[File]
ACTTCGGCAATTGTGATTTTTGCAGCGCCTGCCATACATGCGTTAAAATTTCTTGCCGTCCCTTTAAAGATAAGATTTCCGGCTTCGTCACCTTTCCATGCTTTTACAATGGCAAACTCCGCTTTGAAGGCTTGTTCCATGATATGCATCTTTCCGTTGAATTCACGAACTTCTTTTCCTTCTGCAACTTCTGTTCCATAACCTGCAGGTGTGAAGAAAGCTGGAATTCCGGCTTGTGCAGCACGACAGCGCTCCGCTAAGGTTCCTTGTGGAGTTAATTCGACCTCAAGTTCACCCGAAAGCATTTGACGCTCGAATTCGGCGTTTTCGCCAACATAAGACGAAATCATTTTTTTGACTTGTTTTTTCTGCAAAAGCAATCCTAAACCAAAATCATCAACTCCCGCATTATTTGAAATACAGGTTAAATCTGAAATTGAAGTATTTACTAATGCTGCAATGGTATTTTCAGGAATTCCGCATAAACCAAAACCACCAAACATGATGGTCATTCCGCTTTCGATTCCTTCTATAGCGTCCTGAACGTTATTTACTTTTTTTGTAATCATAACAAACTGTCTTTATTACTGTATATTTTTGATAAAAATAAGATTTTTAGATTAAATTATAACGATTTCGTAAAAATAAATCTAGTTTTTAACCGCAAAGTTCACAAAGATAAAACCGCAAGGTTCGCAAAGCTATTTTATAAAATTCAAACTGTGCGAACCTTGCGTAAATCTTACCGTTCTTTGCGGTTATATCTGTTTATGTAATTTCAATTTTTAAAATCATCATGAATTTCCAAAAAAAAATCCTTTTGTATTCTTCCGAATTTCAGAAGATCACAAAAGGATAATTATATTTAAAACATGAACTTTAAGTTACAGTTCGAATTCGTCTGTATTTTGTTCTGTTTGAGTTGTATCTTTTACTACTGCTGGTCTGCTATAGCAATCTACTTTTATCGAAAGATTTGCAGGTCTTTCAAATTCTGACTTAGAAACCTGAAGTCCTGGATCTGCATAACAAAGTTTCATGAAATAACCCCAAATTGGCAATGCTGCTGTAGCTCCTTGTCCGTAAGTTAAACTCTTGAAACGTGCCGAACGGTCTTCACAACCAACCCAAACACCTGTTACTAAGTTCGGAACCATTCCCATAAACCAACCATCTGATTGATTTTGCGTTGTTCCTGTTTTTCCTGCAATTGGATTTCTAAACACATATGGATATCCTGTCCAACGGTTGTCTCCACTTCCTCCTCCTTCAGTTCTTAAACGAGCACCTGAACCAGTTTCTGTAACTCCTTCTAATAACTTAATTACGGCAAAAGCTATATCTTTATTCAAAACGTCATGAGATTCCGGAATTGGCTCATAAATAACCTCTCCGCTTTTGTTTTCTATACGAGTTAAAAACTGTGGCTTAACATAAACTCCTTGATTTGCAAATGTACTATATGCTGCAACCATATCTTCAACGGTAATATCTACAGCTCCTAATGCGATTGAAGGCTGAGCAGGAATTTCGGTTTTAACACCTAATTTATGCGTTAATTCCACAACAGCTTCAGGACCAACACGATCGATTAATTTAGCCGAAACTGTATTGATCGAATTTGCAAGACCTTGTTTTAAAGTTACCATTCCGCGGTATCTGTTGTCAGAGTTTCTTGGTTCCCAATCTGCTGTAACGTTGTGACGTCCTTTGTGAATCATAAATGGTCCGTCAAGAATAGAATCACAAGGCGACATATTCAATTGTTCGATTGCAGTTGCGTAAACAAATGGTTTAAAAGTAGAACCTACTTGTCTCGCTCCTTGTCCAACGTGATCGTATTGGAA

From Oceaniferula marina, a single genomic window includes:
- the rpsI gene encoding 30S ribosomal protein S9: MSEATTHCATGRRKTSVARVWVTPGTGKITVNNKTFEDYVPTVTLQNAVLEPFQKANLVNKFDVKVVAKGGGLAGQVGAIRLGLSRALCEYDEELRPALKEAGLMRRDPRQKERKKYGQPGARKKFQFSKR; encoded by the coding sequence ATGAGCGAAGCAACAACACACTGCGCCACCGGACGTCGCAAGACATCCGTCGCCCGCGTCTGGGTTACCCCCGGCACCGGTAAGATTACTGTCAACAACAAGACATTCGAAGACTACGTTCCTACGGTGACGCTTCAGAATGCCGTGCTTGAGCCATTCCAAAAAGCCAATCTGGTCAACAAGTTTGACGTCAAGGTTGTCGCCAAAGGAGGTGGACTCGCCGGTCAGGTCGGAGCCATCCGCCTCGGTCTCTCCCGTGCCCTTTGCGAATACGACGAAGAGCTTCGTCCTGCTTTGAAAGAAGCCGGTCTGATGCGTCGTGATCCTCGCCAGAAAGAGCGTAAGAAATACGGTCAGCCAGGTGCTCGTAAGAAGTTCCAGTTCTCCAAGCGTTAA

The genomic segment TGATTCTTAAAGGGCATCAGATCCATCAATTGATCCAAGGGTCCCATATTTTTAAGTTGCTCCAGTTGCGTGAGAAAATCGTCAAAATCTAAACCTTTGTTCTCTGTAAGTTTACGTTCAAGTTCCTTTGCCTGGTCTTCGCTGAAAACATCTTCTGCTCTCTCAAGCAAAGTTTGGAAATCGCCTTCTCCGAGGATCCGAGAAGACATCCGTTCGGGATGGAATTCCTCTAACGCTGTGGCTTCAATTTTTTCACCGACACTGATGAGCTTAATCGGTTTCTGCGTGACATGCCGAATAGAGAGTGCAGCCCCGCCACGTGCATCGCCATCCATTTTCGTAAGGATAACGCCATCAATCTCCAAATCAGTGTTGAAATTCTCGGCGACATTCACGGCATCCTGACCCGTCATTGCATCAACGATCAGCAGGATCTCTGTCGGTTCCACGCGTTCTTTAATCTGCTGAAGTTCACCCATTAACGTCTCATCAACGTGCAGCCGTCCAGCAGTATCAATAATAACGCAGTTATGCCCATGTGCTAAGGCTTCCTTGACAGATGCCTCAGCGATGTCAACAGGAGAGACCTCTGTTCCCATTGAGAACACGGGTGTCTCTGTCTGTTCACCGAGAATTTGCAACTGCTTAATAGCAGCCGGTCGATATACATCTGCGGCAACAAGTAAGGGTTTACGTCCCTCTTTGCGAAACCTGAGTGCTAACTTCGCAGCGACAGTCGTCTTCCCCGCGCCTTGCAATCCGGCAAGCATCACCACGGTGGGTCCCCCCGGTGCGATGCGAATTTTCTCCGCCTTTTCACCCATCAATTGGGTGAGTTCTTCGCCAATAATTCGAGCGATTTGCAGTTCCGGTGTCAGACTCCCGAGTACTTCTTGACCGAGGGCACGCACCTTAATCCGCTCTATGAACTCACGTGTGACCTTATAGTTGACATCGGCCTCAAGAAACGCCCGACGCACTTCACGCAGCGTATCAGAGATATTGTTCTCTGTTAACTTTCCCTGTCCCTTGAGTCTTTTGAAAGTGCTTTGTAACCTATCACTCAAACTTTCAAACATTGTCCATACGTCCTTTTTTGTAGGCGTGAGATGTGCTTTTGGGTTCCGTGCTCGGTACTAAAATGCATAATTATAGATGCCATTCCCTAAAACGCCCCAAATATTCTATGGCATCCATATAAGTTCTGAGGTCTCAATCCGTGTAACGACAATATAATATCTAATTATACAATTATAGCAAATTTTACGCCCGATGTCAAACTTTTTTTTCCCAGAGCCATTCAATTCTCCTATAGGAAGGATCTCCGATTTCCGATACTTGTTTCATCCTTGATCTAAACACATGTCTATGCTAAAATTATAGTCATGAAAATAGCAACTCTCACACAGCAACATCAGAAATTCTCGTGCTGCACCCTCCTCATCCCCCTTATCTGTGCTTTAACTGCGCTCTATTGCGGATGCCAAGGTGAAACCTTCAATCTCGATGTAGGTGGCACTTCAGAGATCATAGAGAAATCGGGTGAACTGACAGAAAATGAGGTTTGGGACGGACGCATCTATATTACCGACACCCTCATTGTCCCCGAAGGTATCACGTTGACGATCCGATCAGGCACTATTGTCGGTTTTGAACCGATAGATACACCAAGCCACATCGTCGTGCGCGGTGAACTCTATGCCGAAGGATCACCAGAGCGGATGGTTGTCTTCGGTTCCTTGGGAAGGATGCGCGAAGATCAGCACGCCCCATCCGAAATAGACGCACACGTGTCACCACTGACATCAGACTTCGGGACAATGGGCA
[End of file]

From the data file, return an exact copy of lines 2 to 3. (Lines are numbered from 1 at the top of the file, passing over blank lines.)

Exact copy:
From Oceaniferula marina, a single genomic window includes:
- the rpsI gene encoding 30S ribosomal protein S9: MSEATTHCATGRRKTSVARVWVTPGTGKITVNNKTFEDYVPTVTLQNAVLEPFQKANLVNKFDVKVVAKGGGLAGQVGAIRLGLSRALCEYDEELRPALKEAGLMRRDPRQKERKKYGQPGARKKFQFSKR; encoded by the coding sequence ATGAGCGAAGCAACAACACACTGCGCCACCGGACGTCGCAAGACATCCGTCGCCCGCGTCTGGGTTACCCCCGGCACCGGTAAGATTACTGTCAACAACAAGACATTCGAAGACTACGTTCCTACGGTGACGCTTCAGAATGCCGTGCTTGAGCCATTCCAAAAAGCCAATCTGGTCAACAAGTTTGACGTCAAGGTTGTCGCCAAAGGAGGTGGACTCGCCGGTCAGGTCGGAGCCATCCGCCTCGGTCTCTCCCGTGCCCTTTGCGAATACGACGAAGAGCTTCGTCCTGCTTTGAAAGAAGCCGGTCTGATGCGTCGTGATCCTCGCCAGAAAGAGCGTAAGAAATACGGTCAGCCAGGTGCTCGTAAGAAGTTCCAGTTCTCCAAGCGTTAA